Ospreys, or Pandion haliaetus, are fish-eating birds of prey with a large size and spectacular appearance. The size of this bird usually ranges between 21 and 23 inches (54 and 58 centimeters) with a weight of about 2.3 to 3 pounds (1.2-1.4 kilograms), with their wingspans extending out to about 5 or 6 feet (1.5 to 1.8 meters). The dorsal parts of this avian species, including the back and upper wing coverts, are of a deep, chocolate brown in color, while their ventral regions are primarily white. Their breasts are white with some brown speckling. The Ospreys' crowns and foreheads are mostly white, with a dark line running around the eyes and extending to the sides of the neck. The color of the birds' irises are yellow, with a pale blue, transparent, nictitating membrane . Even though the sexes in Ospreys are quite similar in appearance, a few visible differences can be used to distinguish them. Adult males usually have a slimmer body and narrower wings than do females, with females usually attaining body masses 15-20% higher than do their male counterparts upon reaching physical maturity. The brown streaks on the breasts are usually darker and denser in females than in males. Juveniles of this species are similar to adults, except for the orange-red color of their irises in their first years, and a scaly appearance of the back and wing coverts, an appearance that is due to the light buff-colored edges of their first feathers, which are lost by the time they see their first winter.
Either marine or freshwater fishes may comprise the lion's shares of the diets of Ospreys. Since these birds are unable to dive further than 0.5-1.0 meters deep into the water, their food sources are primarily restricted to those fishes that are to be found in shallow waters or surface schooling fish. The average size of their prey ranges between 8 and 14 inches (20 and 36 centimeters). The penetrating vision of the Ospreys can detect underwater movements from a height of 10 to 40 meters (33–131 feet) above the water's surface. After marking their targets, the birds hover over the water for a few moments before plunging into the water, feet first, to grab hold of their prey. This avian species is well designed by nature to meet its predatory foraging habits. With sharp spicules underneath its toes, talons with backwards-facing scales, and nostrils that can be closed when diving into water, the efficient predator is well equipped to succeed easily in its efforts to catch fish.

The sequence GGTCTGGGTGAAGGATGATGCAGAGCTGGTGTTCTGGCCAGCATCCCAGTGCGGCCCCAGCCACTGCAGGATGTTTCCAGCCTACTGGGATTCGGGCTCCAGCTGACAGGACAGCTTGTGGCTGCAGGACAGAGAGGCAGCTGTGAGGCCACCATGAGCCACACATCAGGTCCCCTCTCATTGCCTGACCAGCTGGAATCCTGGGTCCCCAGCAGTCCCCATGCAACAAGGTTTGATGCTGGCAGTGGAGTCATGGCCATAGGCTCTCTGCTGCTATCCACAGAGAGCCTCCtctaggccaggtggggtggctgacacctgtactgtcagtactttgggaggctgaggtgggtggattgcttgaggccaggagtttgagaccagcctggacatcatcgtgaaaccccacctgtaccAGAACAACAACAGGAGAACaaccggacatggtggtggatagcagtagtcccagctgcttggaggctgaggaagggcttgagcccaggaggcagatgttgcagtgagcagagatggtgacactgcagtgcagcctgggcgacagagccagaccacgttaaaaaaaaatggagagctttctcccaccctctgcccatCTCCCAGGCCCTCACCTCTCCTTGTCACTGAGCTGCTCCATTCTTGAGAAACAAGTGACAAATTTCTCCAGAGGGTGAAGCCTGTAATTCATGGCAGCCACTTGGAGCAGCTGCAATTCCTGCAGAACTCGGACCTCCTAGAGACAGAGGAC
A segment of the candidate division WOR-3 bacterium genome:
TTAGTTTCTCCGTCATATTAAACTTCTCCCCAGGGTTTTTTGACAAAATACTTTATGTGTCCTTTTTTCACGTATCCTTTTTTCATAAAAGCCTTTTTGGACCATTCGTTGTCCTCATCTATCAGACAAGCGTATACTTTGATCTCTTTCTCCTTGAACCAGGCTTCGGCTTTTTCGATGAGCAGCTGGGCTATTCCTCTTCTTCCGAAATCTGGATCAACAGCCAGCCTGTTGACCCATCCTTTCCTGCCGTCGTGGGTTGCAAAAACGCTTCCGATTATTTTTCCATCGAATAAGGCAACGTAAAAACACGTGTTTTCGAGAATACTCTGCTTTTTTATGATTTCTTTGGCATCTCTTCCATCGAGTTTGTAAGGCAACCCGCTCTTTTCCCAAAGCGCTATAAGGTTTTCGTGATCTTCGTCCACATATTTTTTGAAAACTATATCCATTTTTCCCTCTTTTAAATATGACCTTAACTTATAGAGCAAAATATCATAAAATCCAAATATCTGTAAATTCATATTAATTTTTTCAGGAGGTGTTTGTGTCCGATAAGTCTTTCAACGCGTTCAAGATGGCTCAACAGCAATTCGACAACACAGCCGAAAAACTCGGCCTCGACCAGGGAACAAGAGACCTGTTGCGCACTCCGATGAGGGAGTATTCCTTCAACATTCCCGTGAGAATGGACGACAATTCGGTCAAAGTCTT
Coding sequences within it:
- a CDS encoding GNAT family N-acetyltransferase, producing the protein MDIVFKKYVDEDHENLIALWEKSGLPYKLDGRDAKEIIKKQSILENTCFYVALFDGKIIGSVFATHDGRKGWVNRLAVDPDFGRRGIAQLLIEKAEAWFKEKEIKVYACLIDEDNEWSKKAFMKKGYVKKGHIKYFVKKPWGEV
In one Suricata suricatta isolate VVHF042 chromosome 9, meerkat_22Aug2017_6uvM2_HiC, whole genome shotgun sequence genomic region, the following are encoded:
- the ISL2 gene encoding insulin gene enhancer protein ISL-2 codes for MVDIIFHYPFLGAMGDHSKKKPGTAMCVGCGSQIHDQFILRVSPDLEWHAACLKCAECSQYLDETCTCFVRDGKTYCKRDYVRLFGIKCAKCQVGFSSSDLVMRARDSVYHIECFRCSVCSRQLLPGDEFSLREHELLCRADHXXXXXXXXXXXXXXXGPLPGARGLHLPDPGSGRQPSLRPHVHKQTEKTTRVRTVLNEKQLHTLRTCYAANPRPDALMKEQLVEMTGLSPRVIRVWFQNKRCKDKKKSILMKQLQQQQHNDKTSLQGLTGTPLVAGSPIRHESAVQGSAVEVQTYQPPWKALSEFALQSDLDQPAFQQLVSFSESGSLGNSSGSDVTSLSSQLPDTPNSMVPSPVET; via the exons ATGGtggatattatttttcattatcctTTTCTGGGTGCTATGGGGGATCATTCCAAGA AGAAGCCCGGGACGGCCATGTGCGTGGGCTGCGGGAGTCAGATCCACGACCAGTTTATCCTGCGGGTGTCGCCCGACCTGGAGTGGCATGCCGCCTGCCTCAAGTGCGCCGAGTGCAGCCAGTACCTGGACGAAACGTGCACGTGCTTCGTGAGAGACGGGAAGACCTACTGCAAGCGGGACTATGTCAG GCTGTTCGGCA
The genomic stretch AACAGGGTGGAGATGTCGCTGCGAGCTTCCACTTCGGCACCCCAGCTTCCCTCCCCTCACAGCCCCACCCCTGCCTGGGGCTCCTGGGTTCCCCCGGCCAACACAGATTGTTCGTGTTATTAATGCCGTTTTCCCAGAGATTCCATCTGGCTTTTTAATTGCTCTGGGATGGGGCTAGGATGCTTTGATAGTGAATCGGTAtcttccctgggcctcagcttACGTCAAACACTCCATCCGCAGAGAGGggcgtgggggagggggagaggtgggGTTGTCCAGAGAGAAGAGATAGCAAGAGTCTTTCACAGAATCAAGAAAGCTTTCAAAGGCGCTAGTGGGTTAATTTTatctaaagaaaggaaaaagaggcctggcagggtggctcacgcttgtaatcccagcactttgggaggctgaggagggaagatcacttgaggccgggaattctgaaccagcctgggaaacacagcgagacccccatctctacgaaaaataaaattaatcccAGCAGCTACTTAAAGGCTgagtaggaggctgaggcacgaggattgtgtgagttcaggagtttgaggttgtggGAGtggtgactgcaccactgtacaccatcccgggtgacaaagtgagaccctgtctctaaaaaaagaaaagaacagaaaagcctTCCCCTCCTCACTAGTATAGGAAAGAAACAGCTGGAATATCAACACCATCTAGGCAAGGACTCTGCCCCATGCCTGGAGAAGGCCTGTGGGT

Habitat and Range
Ospreys usually frequent areas with shallow fishing grounds, or deeper waters where fish school near to the surface. Areas with expanses of shallow, fish-filled waters, such as lakes, marshes, lagoons, and rivers, serve as ideal habitats for these birds to thrive. After peregrine falcons, Ospreys are the second most common bird of prey, or raptor, in the world. Except for Antarctica, they are to be found in the tropical, sub-tropical regions, and temperate of all other continents. In summer, Ospreys are found found in North America from Alaska to Newfoundland and further south towards Florida and the Gulf Coast. During this season, they also breed in all parts of Europe. The Ospreys migrate along the coasts towards South America, South and South-East Asia, and Northern Africa during the winter season. In Australia, these birds primarily have a sedentary presence lacking major migrations. Golden eagles, bald eagles, great horned owls are the most common natural predators of these birds. During the period lasting from the 1950s until the 1970s, Osprey populations plummeted significantly, due to the rampant use of pesticides which poisoned these birds and thinned their egg shells. However, strict implementation of bans on harmful pesticides, such as the 1972 DDT ban, helped in bringing Osprey populations back up to safer levels. Conservation status results, provided by the American Breeding Bird Survey, exhibited an encouraging increase in Osprey populations, demonstrating a rate of 2.5% growth per year between 1966 and 2010.
Ospreys are usually solitary in nature, and typically roost alone or in small groups of six to ten. They are known to defend their immediate nesting sites, usually from other Ospreys, though they are not strictly territorial, setting them apart from most other fish-eating birds. Aerial chases to defend nests are quite common among these birds, and can even become quite intense in certain cases. They prefer roosting in open areas, such as the bare branches of trees, and may also roost upon the ground for warmth on cold days. Hatchlings are known to aggressively compete over food sources, often resulting in the elimination of their weaker, later-hatched members.
Ospreys are found to mate for life, though rare cases of polyandry have been reported. During the breeding season, a pair of male and female mates will enter into a 5-month-long period of partnership in order to raise their offspring. Nests are cautiously built by the mating partners using sticks, with a compact lining of algae, sod, vines and other such materials inside them. The male is primarily involved in the gathering of all of these materials, while the female arranges them to build the nest. Nests built in the pair’s first season are usually small but, as consecutive years pass by, the nests can become large, some sizable enough to even accommodate a human. Within a month after mating, between 2 and 4 whitish eggs, with distinctive patches of reddish-brown colors, are laid by the female. The average time between the hatching of the eggs and their physical development into fledgelings usually lasts around 10 weeks.
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